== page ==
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T20 World Cup: New Zealand’s Daryl Mitchell hoping for another decisive semi-final knock

Daryl Mitchell in action
Daryl Mitchell has made vital contributions to New Zealand’s middle order at this T20 World Cup, and he has form for winning displays in the semis…
Date: November 9 Weather: 08:00 GMT Event: sydney
Coverage: Ball-by-ball Test Match Special commentary on BBC Radio 5 Sports Extra, BBC Sport website and app; Live text commentary with clips on the BBC Sport website and app

Daryl Mitchell from New Zealand is a jack of all trades and master of one.

A latecomer to the international game, the 31-year-old made his international debut in 2019 after more than 200 games in the New Zealand national system, where contracts run for just seven months.

He is now preparing for his second T20 World Cup semi-final in as many years, with New Zealand taking on Pakistan in Sydney on Wednesday.

It is almost exactly a year to the day they beat England in Abu Dhabi, thanks in no small part to Mitchell’s unbeaten 72 from 47 balls.

“The nature of New Zealand’s small population,” explains Mitchell, “is that domestic cricket has seven-month contracts and the other five months give you opportunities in the winter, whether you want to go abroad and play or just do other things outside of cricket”. , which I think is really important.”

New Zealand’s national game only turned professional in 2005.

It was a move that meant players like Mitchell would not go unnoticed, as they were able to stay in the game rather than be forced to seek alternative employment.

In 2021, Mitchell was awarded a New Zealand Cricket center contract, meaning for the first time, he was officially a cricketer for all 12 months of the year.

“As you get closer to the New Zealand setup, you have A tours and things like that that keep you playing,” Mitchell said.

“But I think it’s also important to have a balance outside of the game that allows you to see that there’s more to life than a game with some wood and some leather.”

Throughout his national career, the five months out of the year that Mitchell had away from the sport were just as important to him as the seven months he did spend.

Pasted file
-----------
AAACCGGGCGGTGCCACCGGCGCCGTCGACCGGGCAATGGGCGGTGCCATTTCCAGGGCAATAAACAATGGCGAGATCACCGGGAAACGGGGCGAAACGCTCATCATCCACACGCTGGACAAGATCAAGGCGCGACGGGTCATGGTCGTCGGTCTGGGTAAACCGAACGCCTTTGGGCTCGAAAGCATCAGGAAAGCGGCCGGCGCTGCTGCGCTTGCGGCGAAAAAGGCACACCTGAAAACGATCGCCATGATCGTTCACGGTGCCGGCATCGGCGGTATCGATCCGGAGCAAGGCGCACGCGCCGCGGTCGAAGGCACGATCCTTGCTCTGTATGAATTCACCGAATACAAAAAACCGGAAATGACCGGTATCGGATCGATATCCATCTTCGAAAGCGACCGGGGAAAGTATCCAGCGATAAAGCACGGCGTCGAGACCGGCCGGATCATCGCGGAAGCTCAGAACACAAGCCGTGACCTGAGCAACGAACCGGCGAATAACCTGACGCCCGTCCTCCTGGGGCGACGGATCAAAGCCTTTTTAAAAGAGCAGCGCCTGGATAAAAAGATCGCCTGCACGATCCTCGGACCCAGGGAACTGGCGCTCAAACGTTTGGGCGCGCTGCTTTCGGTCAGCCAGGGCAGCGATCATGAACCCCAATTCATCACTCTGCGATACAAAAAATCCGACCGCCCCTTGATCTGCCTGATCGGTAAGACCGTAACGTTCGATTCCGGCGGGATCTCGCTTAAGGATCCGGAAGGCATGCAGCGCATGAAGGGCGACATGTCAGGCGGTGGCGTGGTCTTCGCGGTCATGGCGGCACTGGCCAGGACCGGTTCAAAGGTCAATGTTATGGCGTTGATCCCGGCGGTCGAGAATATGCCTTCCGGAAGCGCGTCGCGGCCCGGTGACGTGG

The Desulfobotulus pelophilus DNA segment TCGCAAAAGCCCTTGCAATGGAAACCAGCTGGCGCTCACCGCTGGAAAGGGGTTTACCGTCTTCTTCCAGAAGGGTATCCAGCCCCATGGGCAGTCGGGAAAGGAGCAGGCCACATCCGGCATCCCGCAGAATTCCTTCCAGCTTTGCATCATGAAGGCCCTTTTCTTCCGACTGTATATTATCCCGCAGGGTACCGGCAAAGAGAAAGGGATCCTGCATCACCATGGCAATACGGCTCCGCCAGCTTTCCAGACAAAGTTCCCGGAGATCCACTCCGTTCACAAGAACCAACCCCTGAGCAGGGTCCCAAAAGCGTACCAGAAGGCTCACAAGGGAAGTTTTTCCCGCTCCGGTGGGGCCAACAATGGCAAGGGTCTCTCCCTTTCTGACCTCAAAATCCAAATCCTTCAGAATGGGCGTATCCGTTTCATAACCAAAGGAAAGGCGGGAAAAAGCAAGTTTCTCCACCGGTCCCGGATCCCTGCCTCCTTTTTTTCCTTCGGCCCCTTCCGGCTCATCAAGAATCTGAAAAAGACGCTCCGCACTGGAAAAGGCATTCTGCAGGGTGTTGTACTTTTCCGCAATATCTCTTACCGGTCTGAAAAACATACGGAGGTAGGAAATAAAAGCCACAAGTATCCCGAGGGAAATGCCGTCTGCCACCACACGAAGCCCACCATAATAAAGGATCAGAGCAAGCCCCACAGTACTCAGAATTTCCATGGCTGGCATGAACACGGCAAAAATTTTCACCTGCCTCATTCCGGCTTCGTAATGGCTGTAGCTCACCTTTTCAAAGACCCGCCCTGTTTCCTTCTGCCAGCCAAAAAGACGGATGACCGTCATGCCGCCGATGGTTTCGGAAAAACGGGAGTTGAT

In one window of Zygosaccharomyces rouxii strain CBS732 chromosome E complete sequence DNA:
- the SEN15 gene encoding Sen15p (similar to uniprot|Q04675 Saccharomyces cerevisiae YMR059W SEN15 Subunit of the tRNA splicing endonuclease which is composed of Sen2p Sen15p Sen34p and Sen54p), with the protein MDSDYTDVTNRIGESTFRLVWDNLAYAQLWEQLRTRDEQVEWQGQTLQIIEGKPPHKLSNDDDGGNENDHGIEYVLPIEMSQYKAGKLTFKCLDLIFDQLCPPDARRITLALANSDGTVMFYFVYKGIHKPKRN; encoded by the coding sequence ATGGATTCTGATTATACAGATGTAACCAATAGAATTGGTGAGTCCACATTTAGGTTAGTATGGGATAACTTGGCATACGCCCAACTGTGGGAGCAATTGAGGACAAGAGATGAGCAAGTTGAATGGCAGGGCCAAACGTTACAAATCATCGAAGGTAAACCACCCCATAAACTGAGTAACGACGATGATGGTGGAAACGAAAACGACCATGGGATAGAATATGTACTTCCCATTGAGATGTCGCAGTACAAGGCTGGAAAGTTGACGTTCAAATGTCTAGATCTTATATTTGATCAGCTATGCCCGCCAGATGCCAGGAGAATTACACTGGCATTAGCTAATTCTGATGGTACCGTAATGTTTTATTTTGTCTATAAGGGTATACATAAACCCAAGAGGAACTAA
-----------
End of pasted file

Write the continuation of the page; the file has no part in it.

When he first played for the Northern Districts in 2012 as a 20-year-old, he was completing a bachelor’s degree in sports and exercise science.

Most recently, from 2018 to 2020 he worked as an assistant strength and conditioning coach at Waikato Rugby, in a return to the club where it all started.

Mitchell’s father, John, is a former All Black who was playing for Waikato when Daryl was born.

The combination of a decade of hard work making it to the international game coupled with spending the off-seasons working outside of the sport has given Mitchell the ability to recognize the honor that comes with playing international cricket, while also appreciating the sport in the context of the larger world. .

“For me, any opportunity to get to play for New Zealand is really special and I just want to have that fern on my chest and be really proud to represent my country,” says Mitchell.

“But then again, it’s a cricket game. And we don’t make it bigger than it is.”

Mitchell has a reputation as a man who gets things done. One of the stories from the 2021 World Cup was his success at the top of the order, where he averaged 34.66 and had a strike rate of 140.54 without having previously opened batting in T20 cricket.

This year, he’s back in the middle order and playing through a broken hand after taking a hit in the nets just three weeks before the Kiwis’ opener.

“I would have been absolutely devastated if I had missed it and I’m very lucky and thankful that the broken hand wasn’t too painful,” adds Mitchell.

“And it’s always a good reminder that anything can happen and that we’re very lucky to be able to do what we do to be able to represent our country on the world stage.

“Starting in the last World Cup was a really cool challenge, but at the same time batting from that five position is also amazing.

“It’s so different every time you come out to bat. You can be three for nothing or you can be flying and have to hit the first ball for six.

“But I think one of my skills is that I am able to adapt to different positions and situations, and that suits my role. I don’t worry about where I bat. I just want to win cricket games for the country.” “

And on Wednesday, a year after he did exactly that against England, he will have the chance to do it again. This time against Pakistan.

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Nicole Aniston
Nicole loves to write and works as a corporate communications expert by day. She's been working in the field for quite some time now. Her training in media studies has provided her a wide perspective from which to tackle various issues. Public relations, corporate communications, travel, entrepreneurship, insurance, and finance are just few of the many topics she's interested in covering in her work.
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